One Sweet Moment is much more than a romantic novel set in 1820s Edinburgh. It is also a window into the lives of the poor and rich members of society in this city of two halves. When troubled orphan Kate meets upper-class university medical student Andrew, their lives will never be the same again. But will their love be strong enough to survive the class divide?
An accomplished historian and novelist, Maggie Craig brings to life the dreadful living conditions within the vaults beneath the South Bridge and takes the reader on a thrilling journey to the past. I thoroughly recommend One Sweet Moment.
I asked Maggie the following questions:
Do the vaults still exist in present day Edinburgh?
Oh yes, and there are several sets of them. My story is set in the South Bridge vaults, which run at right angles back from Edinburgh's Royal Mile, under the street we now call South Bridge. A couple of tour companies will show you around these dark and atmospheric spaces and there are one or two pubs where you can experience a section of the vaults.
The fictional Pearl Fisher in One Sweet Moment has its real counterpart in Bannerman's pub in the Cowgate, a popular student howff. Go in there and you can see the vaults and the foot of the underground close which features in the book.
How much research did you have to do for this novel?
Quite a lot; time-consuming but not difficult. I absolutely love the research. I spent time in the vaults getting the lie of the land and imagining the story, looked up the original plans for South Bridge and contemporary accounts of the Great Fire of Edinburgh of 1824 in Edinburgh Central Library, read John Prebble's The King's Jaunt for so many wonderful details of King George IV's visit to Edinburgh in 1822, a pivotal event for what you might call Scotland's public image.
One particular aspect of the research I enjoyed for this book was looking up the newspapers of the time. You can get so much period detail from the adverts, whether they're telling you about a shop on South Bridge Street way back when called The Gilded Balloon, or that a cargo of melons has just been landed at Leith from Holland, or that the dressmakers are recommending gold or silver lama [and that's how they spelled it] for your new gown for the royal visit.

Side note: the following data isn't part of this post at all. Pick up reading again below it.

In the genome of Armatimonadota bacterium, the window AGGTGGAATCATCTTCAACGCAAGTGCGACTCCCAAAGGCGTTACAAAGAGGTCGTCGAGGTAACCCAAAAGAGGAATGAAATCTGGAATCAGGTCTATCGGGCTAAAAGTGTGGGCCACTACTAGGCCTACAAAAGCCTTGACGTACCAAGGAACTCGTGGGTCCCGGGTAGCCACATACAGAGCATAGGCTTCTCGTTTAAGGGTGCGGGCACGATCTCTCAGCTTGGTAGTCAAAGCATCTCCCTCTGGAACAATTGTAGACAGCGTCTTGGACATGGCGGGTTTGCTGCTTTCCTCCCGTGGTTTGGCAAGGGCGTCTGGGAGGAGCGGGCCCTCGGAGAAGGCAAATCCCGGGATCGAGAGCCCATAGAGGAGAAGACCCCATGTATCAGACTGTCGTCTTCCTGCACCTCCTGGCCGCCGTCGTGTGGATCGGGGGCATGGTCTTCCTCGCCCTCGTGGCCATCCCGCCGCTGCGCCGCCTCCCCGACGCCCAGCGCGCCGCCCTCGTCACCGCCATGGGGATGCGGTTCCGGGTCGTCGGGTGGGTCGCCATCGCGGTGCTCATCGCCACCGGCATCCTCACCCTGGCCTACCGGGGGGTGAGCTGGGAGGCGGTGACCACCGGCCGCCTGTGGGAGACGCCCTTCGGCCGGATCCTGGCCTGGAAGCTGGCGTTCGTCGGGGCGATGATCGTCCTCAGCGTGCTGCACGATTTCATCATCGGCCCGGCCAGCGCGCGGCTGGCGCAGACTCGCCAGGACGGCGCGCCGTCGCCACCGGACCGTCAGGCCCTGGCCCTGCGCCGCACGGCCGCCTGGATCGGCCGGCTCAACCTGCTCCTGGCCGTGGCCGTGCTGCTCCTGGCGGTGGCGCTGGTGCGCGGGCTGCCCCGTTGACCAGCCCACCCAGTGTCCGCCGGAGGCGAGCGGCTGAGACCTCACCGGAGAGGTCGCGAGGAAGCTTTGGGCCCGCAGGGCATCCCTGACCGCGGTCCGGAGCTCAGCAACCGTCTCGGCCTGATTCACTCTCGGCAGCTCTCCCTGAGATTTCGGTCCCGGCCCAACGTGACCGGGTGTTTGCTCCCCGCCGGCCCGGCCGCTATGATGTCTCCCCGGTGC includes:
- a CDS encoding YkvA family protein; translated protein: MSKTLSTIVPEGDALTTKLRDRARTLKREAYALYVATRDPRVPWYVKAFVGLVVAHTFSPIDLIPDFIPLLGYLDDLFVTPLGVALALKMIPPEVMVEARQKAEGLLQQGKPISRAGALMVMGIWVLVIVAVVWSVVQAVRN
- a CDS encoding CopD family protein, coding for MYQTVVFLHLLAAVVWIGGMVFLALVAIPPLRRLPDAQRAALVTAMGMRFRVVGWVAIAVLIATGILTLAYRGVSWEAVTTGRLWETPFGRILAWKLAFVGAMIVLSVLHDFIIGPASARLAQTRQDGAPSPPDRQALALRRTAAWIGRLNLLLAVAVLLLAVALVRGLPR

I was surprised to find your hero using the F-word in 1820. Was that deliberate?
Well, the F-word was certainly in use at that time. It has a long if not illustrious history. Robert Burns used it in his bawdy verse and it appears in Francis Grose's 18th century dictionary, The Vulgar Tongue. Richard has to mind his ps and qs at home so when he's outwith that rather polite domestic sphere, he tends to let rip. I didn't consciously make that decision, the earthy language of the book is just how the story told itself.
Language is an important strand in the book. There's a scene where Richard apologizes to Kate for using a much milder swear word in front of her and she snorts in derision. As a girl who works in an oyster cellar, she hears foul language every hour of the day but she's touched by his apology, it shows that despite the social gulf between them, he sees her as a young lady, worthy of his respect. The foul language her uncle uses towards her, in contrast, shows that horrible man's contempt for her.
Did you have any problems with the publisher allowing some Scottish dialogue?
No, this is really funny. One Sweet Moment is published by a London house and they were all for the use of Scots. The use of Scots versus Scottish English and Standard English is something I enjoyed very much while I was writing.
I should say that the book isn't written in Scots but some characters are quite broad in their speech although not difficult for a non-Scot to understand, I don't think. I always do my best to make things clear from the narrative context or by how another character replies. I love Scots, it has wonderfully descriptive words whose Standard English equivalents sometimes just don't sound vibrant enough to Scottish ears!
Other characters do what many Scots do. Having a guid Scots tongue in your heid is a compliment but the ability to switch registers and adjust according to the situation and to whom you're talking is inbuilt. Again, it's another strand of the book, that as Kate and Richard get to know one another they start adopting each other's words and turns of phrase and I had a lot of fun with this.
Are you writing any other novels in this period?
At the moment I've gone back in time to Edinburgh of the 1740s, writing a novel set in the run-up to the Jacobite Rising of 1745. I'm spending some time in 1820s Scotland in my current non-fiction WIP, looking at the Radical Rising of 1820. It was a fascinating time, hovering on the cusp of the modern world but carrying so much of the baggage - and colour - of the older one.
Thanks a lot for those brilliant answers, Maggie. You’ve given us some great insight into the novel and its setting, as well as useful research hints.
Maggie Craig is an accomplished author of Scottish historical fiction and well-researched non-fiction. Find out more about Maggie and her other books on her website. All her books are available on Amazon.